The retroactive payment will cover the months between the time your application was received by Service Canada and when you receive the first monthly payment. Furthermore, Service Canada may determine you to be eligible for retroactive payments up to 12 months before the date of your initial application.
Using Ayesha in our example above:
Ayesha had to stop working due to her impairment. She initially applied for CPP Disability on March of 2019 after learning about it. Her application took a while to be approved so she only began to receive monthly payments on September 2019. Therefore, she will receive retroactive payments for the six months between March and September.
By reviewing information she provided in her application, Service Canada also determined her to be eligible for CPP Disability payment for 7 months before her initial application.
This means that in total, Ayesha would be receiving 13 months of retroactive payments.
What Happens If Your CPP Disability Application is Denied
There is a fair chance that your initial appeal for CPP Disability assistance may be denied. In the 2016 audit by the Auditor General of Canada, it was found that 60% of 70,000 initial applications were denied. This can be for any number of reasons. However, Canadian citizens are allowed to appeal Service Canada’s decisions in a number of ways. In the following section, we will detail a number of reasons your application may have been rejected, as well as an overview of the appeals process to have these denials overturned.
Why was my CPP Disability Application Denied?
The following are some of the possible reasons your initial application was denied. These can include Service Canada not considering your condition as severe and prolonged, applying too late, not having enough information, or not having contributed to the CPP enough.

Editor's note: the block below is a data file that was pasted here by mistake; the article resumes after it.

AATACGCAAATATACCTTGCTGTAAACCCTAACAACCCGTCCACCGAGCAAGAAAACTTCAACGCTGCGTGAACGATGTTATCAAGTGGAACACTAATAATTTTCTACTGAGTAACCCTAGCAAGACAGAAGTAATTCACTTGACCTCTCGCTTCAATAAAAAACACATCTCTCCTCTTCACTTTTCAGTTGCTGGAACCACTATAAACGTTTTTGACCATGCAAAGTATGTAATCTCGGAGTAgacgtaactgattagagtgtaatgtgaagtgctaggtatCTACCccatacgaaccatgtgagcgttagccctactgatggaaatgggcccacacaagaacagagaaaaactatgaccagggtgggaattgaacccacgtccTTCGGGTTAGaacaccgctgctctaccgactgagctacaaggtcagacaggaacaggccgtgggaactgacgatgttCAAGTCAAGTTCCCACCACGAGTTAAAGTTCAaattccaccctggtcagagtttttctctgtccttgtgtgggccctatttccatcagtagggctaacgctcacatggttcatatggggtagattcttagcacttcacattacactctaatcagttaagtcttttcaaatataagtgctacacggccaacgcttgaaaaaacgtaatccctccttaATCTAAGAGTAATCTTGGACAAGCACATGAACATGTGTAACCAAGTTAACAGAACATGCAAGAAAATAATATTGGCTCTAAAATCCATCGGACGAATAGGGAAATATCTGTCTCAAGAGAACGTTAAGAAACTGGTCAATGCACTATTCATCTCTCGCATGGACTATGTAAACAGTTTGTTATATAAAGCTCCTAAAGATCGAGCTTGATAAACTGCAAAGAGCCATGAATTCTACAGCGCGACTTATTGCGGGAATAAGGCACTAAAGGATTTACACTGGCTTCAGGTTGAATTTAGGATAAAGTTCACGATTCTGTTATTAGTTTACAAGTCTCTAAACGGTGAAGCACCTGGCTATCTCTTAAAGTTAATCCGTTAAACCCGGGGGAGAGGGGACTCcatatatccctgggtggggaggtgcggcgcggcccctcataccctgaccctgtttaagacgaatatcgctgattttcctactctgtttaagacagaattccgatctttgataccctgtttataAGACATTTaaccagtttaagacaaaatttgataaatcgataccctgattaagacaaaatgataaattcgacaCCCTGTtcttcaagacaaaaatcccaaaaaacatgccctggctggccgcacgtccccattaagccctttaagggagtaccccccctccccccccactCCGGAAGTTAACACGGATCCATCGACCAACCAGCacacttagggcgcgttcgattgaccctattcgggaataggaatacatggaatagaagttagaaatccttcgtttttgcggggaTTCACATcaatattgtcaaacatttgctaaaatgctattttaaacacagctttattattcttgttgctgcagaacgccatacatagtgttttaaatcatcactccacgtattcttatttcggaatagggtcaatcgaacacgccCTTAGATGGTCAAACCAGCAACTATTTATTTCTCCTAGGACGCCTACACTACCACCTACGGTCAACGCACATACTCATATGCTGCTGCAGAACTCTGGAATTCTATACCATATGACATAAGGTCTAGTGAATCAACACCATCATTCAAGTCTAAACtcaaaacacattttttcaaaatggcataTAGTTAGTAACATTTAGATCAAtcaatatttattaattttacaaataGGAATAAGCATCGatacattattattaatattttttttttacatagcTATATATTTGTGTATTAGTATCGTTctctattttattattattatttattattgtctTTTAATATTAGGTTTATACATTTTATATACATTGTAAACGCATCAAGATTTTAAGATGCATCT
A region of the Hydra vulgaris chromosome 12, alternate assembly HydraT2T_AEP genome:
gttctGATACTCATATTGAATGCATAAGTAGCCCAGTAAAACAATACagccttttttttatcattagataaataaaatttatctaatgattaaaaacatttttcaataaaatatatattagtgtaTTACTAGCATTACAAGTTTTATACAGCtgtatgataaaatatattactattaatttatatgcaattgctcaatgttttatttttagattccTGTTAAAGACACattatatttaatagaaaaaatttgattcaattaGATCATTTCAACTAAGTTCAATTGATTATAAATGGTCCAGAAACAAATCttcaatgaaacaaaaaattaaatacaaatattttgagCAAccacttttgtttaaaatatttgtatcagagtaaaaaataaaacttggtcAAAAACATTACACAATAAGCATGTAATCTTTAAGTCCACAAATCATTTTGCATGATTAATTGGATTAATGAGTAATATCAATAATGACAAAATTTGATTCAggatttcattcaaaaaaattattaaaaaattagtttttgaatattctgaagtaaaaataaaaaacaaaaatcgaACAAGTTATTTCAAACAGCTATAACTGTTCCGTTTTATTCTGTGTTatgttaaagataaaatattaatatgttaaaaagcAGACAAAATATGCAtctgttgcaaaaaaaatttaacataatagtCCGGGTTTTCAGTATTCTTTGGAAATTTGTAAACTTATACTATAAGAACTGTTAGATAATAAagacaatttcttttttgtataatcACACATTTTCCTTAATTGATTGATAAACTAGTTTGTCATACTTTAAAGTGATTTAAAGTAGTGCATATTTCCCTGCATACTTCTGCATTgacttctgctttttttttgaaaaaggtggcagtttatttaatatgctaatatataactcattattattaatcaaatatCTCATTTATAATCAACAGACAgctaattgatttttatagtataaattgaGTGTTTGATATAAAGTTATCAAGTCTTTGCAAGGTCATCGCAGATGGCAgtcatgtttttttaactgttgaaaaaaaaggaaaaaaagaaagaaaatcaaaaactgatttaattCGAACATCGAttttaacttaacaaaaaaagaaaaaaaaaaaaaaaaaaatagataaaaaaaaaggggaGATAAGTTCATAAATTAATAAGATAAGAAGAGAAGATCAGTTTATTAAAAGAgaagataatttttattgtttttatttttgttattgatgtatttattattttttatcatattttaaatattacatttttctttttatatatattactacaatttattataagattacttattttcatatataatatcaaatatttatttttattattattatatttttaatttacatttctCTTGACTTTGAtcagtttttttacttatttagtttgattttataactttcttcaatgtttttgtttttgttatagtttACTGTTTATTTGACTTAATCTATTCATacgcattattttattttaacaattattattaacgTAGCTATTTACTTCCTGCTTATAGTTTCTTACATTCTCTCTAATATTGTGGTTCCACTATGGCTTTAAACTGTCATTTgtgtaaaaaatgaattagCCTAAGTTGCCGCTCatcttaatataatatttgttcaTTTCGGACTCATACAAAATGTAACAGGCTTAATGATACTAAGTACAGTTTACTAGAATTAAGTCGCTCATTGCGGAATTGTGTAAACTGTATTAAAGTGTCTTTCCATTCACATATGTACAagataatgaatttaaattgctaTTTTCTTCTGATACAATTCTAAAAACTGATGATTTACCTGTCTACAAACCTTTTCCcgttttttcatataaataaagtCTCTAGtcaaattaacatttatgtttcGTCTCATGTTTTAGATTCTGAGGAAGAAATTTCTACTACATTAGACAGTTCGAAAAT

Your Disability Is Not Considered “severe and prolonged” under CPP Regulations.
Service Canada has specific definitions on what they consider “severe” and “prolonged.” They define a person’s condition as:
- severe if they are “regularly incapable of pursuing any substantially gainful employment,” meaning that the person’s disability should be such that they are no longer able to work and earn enough money to pay for their living expenses. Meanwhile,
- prolonged means that the condition affecting the individual has an indeterminate recovery date.
Your case has to satisfy both these definitions, otherwise Service Canada may deny your application.
Late CPP Disability Application.
One of the time requirements for the CPP Disability program is that you are an active contributor to the CPP for 4 out of the 6 previous years from the time of your application. Your application may be denied then if you submitted it long enough after your injury or disability that you no longer meet this time requirement. However, it is possible to get a provision and still get the benefit if this is your reason for getting denied. Refer to the previous section in this guide called Late Applicant Provision.